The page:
After the Taxonomic Identification Phase: Addressing the Functions of Symbiotic Communities within Marine Invertebrates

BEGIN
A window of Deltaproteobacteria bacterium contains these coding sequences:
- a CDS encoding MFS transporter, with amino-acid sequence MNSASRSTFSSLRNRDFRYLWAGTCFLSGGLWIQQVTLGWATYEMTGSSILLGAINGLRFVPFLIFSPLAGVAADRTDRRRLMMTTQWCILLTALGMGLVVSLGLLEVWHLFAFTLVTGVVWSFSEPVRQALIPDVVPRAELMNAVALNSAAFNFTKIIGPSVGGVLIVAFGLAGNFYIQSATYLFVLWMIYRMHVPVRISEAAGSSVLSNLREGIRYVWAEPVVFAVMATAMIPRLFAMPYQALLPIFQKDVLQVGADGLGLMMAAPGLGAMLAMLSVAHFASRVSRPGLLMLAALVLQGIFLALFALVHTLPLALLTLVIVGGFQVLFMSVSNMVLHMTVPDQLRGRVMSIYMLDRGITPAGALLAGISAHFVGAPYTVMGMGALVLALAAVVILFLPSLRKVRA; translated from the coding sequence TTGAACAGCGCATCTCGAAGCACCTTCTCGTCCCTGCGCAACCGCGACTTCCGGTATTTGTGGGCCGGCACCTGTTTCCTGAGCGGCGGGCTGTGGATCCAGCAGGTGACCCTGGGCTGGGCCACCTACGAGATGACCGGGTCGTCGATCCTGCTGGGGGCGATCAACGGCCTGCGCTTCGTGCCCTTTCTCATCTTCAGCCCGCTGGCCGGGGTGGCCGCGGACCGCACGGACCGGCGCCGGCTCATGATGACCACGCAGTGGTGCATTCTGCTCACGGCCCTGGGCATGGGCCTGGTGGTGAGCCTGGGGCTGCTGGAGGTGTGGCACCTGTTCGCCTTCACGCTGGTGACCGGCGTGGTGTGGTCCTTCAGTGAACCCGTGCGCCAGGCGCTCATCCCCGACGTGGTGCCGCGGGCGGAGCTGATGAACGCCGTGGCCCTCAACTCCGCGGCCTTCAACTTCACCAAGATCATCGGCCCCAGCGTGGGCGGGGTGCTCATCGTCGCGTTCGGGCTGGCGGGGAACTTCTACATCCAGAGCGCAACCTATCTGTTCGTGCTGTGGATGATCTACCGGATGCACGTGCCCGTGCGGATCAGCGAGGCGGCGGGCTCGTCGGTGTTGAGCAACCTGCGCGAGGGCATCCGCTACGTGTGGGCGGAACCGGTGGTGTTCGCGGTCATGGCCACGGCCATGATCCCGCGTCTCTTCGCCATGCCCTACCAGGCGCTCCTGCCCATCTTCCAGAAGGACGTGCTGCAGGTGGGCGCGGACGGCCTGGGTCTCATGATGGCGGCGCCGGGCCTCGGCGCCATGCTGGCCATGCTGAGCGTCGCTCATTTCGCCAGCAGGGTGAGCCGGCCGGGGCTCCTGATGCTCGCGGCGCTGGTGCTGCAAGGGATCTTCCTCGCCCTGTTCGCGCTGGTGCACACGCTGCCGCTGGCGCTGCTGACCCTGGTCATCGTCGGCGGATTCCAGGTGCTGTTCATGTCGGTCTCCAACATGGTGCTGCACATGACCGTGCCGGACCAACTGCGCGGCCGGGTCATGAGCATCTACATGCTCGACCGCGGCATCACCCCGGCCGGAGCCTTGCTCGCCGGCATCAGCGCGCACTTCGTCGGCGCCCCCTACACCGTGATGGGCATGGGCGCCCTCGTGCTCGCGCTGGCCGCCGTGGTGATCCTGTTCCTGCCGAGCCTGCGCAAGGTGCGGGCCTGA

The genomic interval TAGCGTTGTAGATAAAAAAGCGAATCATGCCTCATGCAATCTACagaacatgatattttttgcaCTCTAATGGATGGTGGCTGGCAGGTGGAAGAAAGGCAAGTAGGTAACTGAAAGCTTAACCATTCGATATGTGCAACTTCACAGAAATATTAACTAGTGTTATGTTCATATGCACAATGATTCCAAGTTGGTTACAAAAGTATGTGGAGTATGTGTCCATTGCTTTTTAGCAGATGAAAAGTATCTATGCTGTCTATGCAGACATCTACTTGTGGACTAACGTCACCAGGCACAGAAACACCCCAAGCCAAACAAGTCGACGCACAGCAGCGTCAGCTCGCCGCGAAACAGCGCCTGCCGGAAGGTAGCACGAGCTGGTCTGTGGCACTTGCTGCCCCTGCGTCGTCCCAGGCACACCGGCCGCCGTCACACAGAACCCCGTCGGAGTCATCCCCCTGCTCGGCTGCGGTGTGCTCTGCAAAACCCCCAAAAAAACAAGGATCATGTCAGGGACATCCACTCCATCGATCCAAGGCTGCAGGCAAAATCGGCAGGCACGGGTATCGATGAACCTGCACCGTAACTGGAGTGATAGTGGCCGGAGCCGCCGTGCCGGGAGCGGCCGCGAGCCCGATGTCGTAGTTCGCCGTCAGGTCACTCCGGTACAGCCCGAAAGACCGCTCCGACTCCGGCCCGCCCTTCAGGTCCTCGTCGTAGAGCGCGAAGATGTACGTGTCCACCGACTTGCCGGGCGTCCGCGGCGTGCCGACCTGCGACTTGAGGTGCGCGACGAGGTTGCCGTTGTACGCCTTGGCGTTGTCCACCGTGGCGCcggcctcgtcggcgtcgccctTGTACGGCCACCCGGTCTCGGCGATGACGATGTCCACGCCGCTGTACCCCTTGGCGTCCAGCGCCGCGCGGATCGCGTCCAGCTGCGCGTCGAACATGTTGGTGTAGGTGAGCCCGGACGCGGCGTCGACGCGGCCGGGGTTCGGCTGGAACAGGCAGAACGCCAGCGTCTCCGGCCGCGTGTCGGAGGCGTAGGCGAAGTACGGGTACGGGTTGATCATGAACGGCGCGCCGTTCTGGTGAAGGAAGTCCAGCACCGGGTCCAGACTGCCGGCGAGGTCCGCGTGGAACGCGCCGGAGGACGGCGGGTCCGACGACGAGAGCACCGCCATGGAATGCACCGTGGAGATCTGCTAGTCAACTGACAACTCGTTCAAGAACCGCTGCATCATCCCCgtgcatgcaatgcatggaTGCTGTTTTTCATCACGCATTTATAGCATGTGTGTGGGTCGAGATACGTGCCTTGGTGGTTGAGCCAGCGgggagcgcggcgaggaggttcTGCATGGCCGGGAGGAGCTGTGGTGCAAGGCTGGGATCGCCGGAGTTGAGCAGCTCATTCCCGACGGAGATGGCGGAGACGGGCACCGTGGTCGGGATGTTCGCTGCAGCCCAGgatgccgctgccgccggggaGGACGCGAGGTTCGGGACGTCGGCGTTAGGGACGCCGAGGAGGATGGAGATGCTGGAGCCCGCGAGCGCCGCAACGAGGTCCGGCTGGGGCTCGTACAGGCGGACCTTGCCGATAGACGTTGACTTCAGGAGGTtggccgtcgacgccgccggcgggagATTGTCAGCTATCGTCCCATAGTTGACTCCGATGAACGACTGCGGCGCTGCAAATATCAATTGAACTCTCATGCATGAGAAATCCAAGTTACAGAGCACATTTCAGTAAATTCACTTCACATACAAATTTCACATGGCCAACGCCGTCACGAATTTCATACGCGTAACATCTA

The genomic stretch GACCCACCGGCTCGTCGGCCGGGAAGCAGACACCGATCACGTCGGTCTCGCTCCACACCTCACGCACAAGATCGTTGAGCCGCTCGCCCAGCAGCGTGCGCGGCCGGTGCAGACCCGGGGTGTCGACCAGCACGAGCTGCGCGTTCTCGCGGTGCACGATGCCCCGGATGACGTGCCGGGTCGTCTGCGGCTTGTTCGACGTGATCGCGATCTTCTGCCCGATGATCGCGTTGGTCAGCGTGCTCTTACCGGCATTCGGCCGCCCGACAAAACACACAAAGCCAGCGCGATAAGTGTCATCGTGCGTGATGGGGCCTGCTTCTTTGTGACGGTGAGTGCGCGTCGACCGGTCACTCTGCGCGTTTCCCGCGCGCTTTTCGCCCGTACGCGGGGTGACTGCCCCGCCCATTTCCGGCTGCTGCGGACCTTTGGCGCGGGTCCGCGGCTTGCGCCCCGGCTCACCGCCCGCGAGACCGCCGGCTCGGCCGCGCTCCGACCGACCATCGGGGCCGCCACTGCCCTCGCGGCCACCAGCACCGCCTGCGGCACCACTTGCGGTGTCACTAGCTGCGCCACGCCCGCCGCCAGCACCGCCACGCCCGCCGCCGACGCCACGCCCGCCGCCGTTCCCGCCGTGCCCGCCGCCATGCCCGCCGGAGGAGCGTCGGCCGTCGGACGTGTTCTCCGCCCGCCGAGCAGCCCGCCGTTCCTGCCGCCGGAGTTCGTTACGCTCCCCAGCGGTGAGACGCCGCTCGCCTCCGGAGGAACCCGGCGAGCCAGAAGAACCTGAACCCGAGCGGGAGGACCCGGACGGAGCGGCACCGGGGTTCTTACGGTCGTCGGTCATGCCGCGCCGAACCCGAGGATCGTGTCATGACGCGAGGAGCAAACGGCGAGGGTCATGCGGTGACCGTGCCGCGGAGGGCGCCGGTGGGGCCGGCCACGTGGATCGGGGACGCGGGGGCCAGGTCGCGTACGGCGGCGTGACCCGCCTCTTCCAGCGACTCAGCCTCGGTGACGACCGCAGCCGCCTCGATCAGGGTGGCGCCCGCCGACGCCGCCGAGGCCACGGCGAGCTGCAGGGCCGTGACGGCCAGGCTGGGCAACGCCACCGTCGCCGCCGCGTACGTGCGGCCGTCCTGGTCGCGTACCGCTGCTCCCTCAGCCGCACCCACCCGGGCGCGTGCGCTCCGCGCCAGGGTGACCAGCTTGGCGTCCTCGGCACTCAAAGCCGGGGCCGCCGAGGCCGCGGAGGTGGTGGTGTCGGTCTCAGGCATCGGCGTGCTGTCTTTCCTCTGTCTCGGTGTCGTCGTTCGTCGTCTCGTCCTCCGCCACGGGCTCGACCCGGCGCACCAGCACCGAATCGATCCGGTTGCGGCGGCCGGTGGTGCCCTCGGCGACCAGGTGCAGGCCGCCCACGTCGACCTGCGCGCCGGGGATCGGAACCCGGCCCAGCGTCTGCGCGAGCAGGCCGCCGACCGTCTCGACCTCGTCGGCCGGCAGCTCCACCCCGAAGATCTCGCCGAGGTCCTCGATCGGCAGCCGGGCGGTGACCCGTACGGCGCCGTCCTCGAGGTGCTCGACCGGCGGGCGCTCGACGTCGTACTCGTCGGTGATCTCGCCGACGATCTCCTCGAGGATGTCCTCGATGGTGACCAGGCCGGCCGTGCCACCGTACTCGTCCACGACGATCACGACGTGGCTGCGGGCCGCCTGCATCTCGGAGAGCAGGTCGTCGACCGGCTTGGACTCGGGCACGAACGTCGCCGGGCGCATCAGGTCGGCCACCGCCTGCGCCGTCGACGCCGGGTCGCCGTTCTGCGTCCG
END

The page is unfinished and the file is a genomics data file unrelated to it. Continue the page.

Characterizations of the identity and diversity of microbial symbiotic communities (“microbiomes”) within different sponges have advanced considerably over the last two decades. Thousands of microbes, mostly unculturable, operational taxonomic units (OTUs) have been identified through the advances of high-throughput DNA sequencing. However, in spite of compelling data pointing to bona fide symbioses between many microbes and the sponge host, determination of specific microbial symbiont functions remains difficult to pinpoint and equivocal in many cases. In this chapter, I highlight past and present approaches toward addressing the potential functions of microbial symbionts (mostly bacterial) found in marine sponges and invertebrates. In an interesting irony, one barrier to effective definition of some symbiont microbial functions stems from their obligate dependence on their host. Investigations suggest that microbes significantly contribute to fundamental processes such as elemental cycling, anabolism, and catabolism. An additional likely role for symbionts is the biosynthesis of unique secondary metabolites (SMs) and vitamins, exhibited in many sponge species. These can be used as defensive or communication factors increasing fitness and thus benefiting the holobiont, which appears more and more reminiscent of a vibrant community than the traditional notion of an individual sponge. One approach to circumvent the dearth of empirical evidence on specific symbiont functions is to apply modern -omics methods: for example, sequencing the entire sponge holobiont (host and microbiome) as a metagenome and metatranscriptome can reveal potential functional genetic information. Together with computational tools, one can infer function from biological sequence data, although rigorous experimentation is still needed for verifications. Newer combinations of older, sophisticated technologies such as fluorescence in situ hybridization-correlative light and electron microscopy (FISH-CLEM), stable isotope tracking, and nanoscale secondary ion mass spectrometry (NanoSIMS) now promise to reveal more potential symbiont functions. Metaproteomics will also help further advance the understanding of the relationships within the holobiont community, but its wide applicability still remains mostly on the horizon. Other pervasive questions on the origins, coevolution, and fitness of specific symbiont-host partners include relevant microbiome functions within their orbit. For more please see